marketing buzz:
focusing on ethnic outreach

Meg Matt, contributing editor

Have you been hearing more about ethnic marketing lately? Ethnic outreach programs are cropping up across the energy landscape at a brisk pace, and with good reason. In the United States, people of African, Asian, Hispanic and Native American ancestry account for more than 25 percent of the total U.S. population. By the year 2010, non-whites are projected to make up the majority of the population in California and Texas.

So with this type of growth occurring, utilities are stepping up their efforts to communicate with their diverse customer segments. However, ethnic marketing is not accomplished solely through translating marketing information from English to the target market’s language of origin.

According to Penni Conner, vice president of customer care at NSTAR, you have to understand how to market in non-traditional ways. “Our market research shows that just changing the collateral to Spanish is not effective. Each audience is unique. Being successful in this market requires positioning your company as a valued and trusted resource in order to promote word-of-mouth referrals.”

NSTAR, an investor-owned electric and gas utility in Massachusetts, has identified three ethnic groups out of its customer base that it believes have been under served in the past. These include Hispanic-Americans, Chinese-Americans and Portuguese-Americans.

“Our marketing approach for these segments will not be the same,” said Conner. “We will use non-traditional methods which include more community-based activities. We look for trusted spokespeople who are part of the community.”

Conner cited a recent air conditioner turn-in event that resulted in nearly 2,000 units being turned in over a three-day period. “We had the mayor turn in his air conditioner at a press conference.He had his city’s cable camera crew there, and just the fact that he participated and then ran the event on the city’s cable channel, provided us with a big credibility boost,” said Conner.

Successful ethnic marketing programs recognize the differences among ethnic groups and cater to the wants and needs of these groups.

“It’s like decorating a cake,” said Conner. “The ingredients of the cake are similar, but it’s the frosting that communicates that this cake is for a boy’s birthday, a baby shower or a retirement party. It’s the same with ethnic marketing. You take a good product that people want and need and you put the right icing on it.”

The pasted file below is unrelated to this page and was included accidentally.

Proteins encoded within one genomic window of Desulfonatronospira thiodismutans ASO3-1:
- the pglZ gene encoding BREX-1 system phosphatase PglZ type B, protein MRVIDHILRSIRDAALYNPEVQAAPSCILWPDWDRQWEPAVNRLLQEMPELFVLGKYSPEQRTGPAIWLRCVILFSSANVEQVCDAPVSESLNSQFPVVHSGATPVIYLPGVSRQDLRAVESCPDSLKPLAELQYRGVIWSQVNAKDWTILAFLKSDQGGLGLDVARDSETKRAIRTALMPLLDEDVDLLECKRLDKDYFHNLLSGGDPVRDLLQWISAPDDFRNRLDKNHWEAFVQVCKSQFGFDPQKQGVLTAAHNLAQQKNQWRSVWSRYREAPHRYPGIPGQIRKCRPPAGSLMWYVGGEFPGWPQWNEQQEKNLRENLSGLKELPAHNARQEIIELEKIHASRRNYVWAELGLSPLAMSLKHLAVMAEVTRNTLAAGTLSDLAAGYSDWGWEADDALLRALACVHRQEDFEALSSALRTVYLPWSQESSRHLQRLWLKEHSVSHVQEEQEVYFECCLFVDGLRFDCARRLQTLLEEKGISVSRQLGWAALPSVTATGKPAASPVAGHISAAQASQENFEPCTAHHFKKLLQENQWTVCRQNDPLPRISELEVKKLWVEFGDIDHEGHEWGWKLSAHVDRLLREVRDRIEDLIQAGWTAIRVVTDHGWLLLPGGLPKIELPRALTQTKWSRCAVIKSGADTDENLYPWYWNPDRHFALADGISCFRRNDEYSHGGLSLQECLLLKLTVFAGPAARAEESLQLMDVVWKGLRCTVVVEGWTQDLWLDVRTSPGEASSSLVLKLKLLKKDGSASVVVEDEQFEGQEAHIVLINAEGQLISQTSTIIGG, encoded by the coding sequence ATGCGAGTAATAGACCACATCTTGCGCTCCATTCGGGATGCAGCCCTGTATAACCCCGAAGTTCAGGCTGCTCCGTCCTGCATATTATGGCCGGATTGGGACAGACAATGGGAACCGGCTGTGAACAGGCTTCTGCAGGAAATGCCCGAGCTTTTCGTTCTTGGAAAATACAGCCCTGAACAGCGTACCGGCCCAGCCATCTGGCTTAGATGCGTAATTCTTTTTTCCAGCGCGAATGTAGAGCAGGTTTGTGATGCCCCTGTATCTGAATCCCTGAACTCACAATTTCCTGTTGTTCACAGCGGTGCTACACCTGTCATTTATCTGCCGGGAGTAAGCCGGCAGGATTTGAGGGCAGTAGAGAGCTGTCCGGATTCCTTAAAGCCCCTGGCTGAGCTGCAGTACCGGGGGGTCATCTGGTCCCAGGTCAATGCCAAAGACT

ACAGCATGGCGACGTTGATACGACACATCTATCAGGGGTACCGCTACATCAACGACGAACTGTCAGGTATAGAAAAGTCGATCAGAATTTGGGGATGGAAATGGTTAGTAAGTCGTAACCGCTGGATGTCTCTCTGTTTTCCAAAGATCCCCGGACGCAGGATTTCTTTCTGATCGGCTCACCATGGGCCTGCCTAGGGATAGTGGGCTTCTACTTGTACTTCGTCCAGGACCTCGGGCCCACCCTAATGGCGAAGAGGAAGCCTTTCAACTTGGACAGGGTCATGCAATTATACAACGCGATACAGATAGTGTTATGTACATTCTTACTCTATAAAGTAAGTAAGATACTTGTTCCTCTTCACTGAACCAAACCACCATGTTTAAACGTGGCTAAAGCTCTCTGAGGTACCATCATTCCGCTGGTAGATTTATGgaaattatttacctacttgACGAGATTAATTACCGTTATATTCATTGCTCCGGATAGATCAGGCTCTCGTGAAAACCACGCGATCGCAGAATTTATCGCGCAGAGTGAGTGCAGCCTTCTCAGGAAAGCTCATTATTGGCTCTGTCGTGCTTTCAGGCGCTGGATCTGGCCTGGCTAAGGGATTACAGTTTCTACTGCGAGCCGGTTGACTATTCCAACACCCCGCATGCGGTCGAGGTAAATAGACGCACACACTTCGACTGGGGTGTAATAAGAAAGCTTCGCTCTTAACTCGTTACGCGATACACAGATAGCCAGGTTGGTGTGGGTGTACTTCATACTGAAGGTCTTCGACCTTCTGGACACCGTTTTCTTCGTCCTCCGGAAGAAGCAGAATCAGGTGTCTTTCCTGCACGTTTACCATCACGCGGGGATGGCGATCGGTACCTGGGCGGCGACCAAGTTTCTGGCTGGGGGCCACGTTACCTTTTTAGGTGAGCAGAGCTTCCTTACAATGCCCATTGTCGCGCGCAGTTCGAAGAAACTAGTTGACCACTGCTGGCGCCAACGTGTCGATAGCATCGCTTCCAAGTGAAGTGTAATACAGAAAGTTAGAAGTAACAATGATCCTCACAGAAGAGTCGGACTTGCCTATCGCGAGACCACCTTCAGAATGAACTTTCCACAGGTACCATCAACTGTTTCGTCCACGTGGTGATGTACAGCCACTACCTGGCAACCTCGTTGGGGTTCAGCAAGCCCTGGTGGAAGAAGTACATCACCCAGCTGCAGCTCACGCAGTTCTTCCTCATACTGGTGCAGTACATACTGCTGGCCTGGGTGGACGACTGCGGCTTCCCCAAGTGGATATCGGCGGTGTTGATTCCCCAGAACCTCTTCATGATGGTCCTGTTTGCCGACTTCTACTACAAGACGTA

Evaluation of your ethnic marketing program is crucial. “We offered a program in Spanish, and then did our follow up phone surveys in English,” said Conner. “We now do our follow up surveys in the language of the customer.”

When asked what a utility should do for its ethnic customer groups, Conner recommends the following:

“- recognize that you do serve a diverse customer base and develop ways that you can add value.

“- talk to your customers. They’ll tell you what their needs are and how best to communicate with them, etc. Use a language line in the call center so you can speak to them in their own language.

“- don’t try and reach every ethnic group at the same time. You’ll overstretch your resources and end up frustrating the customer.

“- make one or two enhancements each year.

Utilities differ from consumer product retailers in that energy and water are considered basic human services. In an article in Brandweek, Maria Dias marketing manager at AT&T Language Line Services says that utilities, health care managers and financial service firms are essential services that should be able to speak the languages of its customers. Something that NSTAR is doing quite well.

Matt is founder and principal of The Matt Group, an integrated marketing communications firm specializing in the energy industry. She has more than 25 years of internal and external communications experience, including brand strategy, competitive assessments and marketing. Ms. Matt began her energy career at Arizona Public Service, where she provided communications planning and support to virtually every stakeholder group of the investor-owned utility. She can be reached at 480-704-0897 or at

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